For a moment, let’s put aside allegations about plagiarism and the backlash we’ve heard, and talk about The Shape of Water. The film itself has a lot to offer: a lot to say about what goes unsaid. It is weird, it is wonderful, at times disturbing, but also quite beautiful. It certainly was moving and raised a lot of questions about how we communicate with each other, on a verbal, physical and spiritual level.
Before we are born, we live in water. We hear sounds as if through sonar. We need water to survive on earth, and it constitutes over 60% of our bodies. And for Elisa (Sally Hawkins), the water is a place where she finds what she has been hoping for in quiet desperation for years. She feels that she doesn’t belong to this world. A mute since childhood, she lives a lonely life, paying pennies for rent upstairs in a movie theatre and working nights as a cleaner at a research facility, ensconced just outside of Baltimore in 1963. But expect no Tracy Turnblad singing through the streets. This is a much more sober place, revealing furtively kept secrets under its glossy veneer.
Elisa has the gentle power to draw in those cast out by society, including her gay friend Giles (Richard Jenkins) and co-worker Zelda (Octavia Spencer). It is this quality that leads her to a remarkable series of encounters. When Elisa and Zelda are called in to clean up after an underhand experiment under ruthless Strickland (Michael Shannon), Elisa finds herself inexplicably drawn to the facility’s ‘asset’. The unusual companion she stumbles across is a metamorphosed half-man, half-fish (Doug Jones, the face of Del Toro’s other CGI experimentations). Indeed, there are echoes of Pan’s Labyrinth in the otherworldly encounter between girl and beast, and this particular creature might have walked (or swum) straight out of Ovid. After all, the film does have all the ingredients of a fable: the story that weaves between these two kindred spirits is fanciful enough to cause us joy and pain in equal measure.
Set in the Cold War, there is a sense of the pervasive but tacit suffocations of the nation, despite the fact that we see little of the real world outside Elisa’s vicinity. In classic Hollywood fashion, our window to the world is the television, that most didactic of teachers. From troubling news stories to classic movies, it reveals what is fundamental to American culture and, importantly, reveals our capacity both to love and to hate. And it’s just another way of condensing the events of the world around us into something palatable. When Elisa and Giles pick up a TV guide and start flicking, it shows just how easily we can switch off to the voices around us, hearing what we want to hear. The lapses in communication are evident on a national (as well as a personal) level.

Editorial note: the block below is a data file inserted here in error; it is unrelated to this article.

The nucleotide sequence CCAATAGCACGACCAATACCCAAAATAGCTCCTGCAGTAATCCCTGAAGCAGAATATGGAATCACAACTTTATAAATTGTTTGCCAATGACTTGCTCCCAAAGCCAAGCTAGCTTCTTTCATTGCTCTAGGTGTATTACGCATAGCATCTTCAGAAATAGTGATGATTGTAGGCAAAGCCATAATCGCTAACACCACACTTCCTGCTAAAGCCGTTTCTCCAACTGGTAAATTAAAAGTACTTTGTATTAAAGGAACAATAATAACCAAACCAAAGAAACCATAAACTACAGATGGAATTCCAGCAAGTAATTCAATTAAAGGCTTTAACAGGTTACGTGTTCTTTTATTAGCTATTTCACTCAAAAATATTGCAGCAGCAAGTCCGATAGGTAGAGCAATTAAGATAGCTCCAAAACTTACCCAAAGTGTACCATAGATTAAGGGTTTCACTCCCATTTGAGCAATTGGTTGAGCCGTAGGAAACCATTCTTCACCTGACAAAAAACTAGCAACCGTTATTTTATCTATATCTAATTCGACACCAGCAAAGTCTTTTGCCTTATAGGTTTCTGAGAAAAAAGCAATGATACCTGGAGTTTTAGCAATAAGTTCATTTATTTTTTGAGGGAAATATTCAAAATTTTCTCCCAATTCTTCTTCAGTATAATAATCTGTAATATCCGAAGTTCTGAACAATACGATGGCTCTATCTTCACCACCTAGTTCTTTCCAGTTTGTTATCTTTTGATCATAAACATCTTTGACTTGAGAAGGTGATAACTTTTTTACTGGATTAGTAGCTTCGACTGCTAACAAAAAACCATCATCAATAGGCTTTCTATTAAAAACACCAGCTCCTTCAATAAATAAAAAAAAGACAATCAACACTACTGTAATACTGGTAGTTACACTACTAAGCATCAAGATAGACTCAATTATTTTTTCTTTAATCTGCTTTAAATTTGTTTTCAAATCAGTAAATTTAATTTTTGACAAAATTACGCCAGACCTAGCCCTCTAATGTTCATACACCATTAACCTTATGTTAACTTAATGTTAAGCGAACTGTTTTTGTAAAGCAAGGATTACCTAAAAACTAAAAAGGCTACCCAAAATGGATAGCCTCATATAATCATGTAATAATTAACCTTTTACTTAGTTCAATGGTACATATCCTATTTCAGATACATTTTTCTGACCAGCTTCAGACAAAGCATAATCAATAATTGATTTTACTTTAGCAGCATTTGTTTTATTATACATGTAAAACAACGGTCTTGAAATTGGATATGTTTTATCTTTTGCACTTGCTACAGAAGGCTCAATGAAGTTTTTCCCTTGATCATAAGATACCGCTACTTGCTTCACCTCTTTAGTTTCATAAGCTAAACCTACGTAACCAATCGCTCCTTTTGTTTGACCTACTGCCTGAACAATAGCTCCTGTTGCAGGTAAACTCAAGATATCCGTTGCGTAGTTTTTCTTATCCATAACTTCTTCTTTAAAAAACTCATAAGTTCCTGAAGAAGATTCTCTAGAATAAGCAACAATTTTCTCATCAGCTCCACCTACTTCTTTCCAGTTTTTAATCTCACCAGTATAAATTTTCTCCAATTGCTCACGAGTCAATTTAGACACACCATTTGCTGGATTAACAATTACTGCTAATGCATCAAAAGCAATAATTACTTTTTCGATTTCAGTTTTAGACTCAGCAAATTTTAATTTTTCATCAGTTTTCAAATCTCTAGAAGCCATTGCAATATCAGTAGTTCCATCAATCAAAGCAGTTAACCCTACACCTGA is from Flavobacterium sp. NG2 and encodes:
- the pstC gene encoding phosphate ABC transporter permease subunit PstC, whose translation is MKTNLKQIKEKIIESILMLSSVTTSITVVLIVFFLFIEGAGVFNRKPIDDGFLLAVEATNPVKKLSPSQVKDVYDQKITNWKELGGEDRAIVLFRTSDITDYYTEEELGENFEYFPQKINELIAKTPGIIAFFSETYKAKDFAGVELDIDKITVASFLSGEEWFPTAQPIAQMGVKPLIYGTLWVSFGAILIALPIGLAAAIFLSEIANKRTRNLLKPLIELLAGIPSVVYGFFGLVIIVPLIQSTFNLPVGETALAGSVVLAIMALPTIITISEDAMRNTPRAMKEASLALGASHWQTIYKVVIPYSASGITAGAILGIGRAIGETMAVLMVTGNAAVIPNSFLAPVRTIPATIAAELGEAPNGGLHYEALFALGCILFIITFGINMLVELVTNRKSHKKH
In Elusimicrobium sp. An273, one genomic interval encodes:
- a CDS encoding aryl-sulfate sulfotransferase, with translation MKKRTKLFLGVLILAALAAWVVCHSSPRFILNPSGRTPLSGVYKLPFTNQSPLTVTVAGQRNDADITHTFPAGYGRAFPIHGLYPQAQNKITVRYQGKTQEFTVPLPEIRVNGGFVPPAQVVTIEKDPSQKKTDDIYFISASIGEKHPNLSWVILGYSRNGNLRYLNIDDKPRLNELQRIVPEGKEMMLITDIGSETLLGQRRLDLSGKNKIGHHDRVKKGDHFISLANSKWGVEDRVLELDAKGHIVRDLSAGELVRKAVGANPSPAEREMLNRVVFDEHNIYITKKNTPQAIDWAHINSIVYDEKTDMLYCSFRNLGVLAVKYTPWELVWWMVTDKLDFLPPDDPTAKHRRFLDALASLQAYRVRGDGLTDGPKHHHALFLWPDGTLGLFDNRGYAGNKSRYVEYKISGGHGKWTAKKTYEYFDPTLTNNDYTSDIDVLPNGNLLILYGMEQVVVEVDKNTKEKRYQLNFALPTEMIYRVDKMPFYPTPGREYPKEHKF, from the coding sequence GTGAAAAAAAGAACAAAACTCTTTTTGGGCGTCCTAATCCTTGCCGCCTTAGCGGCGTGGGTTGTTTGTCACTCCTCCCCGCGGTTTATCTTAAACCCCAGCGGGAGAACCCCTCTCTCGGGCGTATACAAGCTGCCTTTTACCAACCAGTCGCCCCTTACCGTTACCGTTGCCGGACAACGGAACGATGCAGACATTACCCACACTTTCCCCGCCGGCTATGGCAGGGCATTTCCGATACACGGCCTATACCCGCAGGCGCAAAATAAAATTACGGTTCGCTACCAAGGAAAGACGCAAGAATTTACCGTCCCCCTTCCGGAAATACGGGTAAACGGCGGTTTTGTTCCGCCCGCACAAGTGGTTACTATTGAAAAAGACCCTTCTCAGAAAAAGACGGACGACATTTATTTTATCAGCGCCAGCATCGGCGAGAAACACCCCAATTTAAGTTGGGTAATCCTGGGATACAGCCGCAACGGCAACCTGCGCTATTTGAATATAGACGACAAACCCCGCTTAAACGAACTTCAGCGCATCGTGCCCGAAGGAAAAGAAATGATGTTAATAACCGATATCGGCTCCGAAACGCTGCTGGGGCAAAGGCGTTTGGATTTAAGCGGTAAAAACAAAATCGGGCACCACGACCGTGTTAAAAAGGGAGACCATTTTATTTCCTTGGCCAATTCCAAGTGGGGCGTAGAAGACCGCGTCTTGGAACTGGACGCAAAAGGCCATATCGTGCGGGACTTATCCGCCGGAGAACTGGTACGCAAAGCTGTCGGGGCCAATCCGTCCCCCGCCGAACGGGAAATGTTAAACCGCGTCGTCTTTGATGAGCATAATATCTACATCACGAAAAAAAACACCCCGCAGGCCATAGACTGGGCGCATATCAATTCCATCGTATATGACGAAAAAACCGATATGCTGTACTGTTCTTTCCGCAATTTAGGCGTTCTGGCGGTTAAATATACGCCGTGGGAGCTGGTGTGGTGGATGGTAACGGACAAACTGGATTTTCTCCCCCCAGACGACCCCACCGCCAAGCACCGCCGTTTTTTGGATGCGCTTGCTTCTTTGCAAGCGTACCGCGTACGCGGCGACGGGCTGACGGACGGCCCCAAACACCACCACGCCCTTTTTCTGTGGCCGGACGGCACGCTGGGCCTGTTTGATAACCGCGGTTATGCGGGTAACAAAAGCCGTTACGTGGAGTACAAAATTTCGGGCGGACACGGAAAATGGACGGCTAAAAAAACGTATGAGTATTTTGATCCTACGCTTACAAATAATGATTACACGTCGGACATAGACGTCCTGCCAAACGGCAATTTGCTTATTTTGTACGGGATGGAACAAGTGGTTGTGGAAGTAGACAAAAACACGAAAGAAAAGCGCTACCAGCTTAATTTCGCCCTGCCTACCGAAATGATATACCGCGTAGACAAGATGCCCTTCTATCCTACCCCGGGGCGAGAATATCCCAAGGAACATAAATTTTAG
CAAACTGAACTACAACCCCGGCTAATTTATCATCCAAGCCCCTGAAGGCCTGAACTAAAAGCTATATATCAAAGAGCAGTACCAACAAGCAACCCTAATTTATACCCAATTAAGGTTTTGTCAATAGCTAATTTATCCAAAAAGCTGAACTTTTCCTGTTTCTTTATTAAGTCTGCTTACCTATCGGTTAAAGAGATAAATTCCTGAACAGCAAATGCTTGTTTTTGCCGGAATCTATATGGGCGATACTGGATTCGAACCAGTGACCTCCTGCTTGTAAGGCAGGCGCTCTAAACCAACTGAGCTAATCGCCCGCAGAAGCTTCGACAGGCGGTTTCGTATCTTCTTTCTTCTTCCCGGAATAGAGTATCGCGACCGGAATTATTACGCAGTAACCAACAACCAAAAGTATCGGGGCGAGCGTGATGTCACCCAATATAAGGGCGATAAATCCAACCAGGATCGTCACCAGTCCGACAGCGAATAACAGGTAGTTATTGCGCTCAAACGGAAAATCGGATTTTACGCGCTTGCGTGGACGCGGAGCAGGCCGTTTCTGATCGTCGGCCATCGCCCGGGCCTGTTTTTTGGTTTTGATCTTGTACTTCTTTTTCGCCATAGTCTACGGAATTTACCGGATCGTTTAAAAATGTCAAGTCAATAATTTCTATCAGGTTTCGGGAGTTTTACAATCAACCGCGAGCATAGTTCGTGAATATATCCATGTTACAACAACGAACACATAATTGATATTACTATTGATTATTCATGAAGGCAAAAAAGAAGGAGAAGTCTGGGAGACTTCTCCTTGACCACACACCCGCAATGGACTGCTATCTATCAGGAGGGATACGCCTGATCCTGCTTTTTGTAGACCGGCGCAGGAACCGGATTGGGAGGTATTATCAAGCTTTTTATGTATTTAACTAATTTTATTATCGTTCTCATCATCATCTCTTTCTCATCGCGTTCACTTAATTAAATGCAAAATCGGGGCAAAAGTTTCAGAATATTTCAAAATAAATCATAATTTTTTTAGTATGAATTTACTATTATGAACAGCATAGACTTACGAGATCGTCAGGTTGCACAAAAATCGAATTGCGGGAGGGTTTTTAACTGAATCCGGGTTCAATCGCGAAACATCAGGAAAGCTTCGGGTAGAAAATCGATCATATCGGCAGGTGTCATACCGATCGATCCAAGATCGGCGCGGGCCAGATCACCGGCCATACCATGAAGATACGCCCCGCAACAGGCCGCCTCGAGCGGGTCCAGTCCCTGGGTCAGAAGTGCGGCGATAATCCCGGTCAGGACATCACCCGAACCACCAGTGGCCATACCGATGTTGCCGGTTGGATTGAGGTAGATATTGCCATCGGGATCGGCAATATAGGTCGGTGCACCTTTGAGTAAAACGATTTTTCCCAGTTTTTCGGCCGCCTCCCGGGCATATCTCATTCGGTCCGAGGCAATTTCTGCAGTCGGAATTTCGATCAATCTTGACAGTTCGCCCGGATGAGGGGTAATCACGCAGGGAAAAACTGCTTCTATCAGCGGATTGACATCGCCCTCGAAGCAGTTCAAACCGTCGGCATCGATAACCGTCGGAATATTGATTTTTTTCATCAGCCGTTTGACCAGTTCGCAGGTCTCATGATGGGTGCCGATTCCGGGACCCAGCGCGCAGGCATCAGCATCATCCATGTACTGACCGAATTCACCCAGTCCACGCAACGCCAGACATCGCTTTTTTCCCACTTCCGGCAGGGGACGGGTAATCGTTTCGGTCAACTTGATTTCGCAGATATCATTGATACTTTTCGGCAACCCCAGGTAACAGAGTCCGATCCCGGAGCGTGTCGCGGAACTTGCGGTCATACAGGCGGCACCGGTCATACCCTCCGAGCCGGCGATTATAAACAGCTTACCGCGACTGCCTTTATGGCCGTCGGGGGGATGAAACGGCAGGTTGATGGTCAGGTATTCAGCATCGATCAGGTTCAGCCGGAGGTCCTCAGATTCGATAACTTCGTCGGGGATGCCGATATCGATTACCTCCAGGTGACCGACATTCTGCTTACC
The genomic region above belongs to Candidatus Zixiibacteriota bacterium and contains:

For all its seclusion, though, this isolated world rarely seems claustrophobic — spacious sets reveal ambitious designs and give a sense of the diverse spheres we revolve around. The research facility might be icy and threatening; by contrast, Giles’ and Elisa’s apartments are shabby but enduringly homely. One can’t help but think of Amélie and her friendship with the Glass Man. The slick 1960s home that the Strickland family inhabits is no more than a facade for the loveless man that comes home to his children every day. And in turn, the theatre where characters find solace (in a friendly, self-reflexive nod to the audience) has a gorgeous interior, marked by sprawling neoclassical pillars and vibrant use of colour. Ironically, the film stars seem to have the perfect words in which to describe everything the characters need to express, but can’t articulate themselves.
Throughout the film, symbolism abounds, and Freud would go to town if he got the chance to see it. The post-war masculinity crisis is everywhere: Zelda’s husband rendered voiceless and immobile, a sparkly new teal Cadillac unceremoniously defaced. And the exploration of the use of language is key: we are given English, sign language and Russian to contend with. In an early sequence, the jovial but financially failing theatre manager shouts at an employee who mistakenly puts up the wrong letters, missing his pun on ‘Mardi Gras’. It seems that even signage on the streets is unable to fully communicate the author’s true intention.
Only Elisa and her amphibian friend have a true connection, a deep understanding, which transcends the level of verbal or written communication. The fundamental irony of this is so simple, and is what makes The Shape of Water so gripping. Perhaps what Del Toro wants to make clear, then, is that we really have to listen – we have to be attentive. In a world of mixed messages, conspiracy, and deep disaffection with authority, the only way to build trust is to communicate what we really mean to others.
The Shape of Water is in cinemas now. Images: IMDb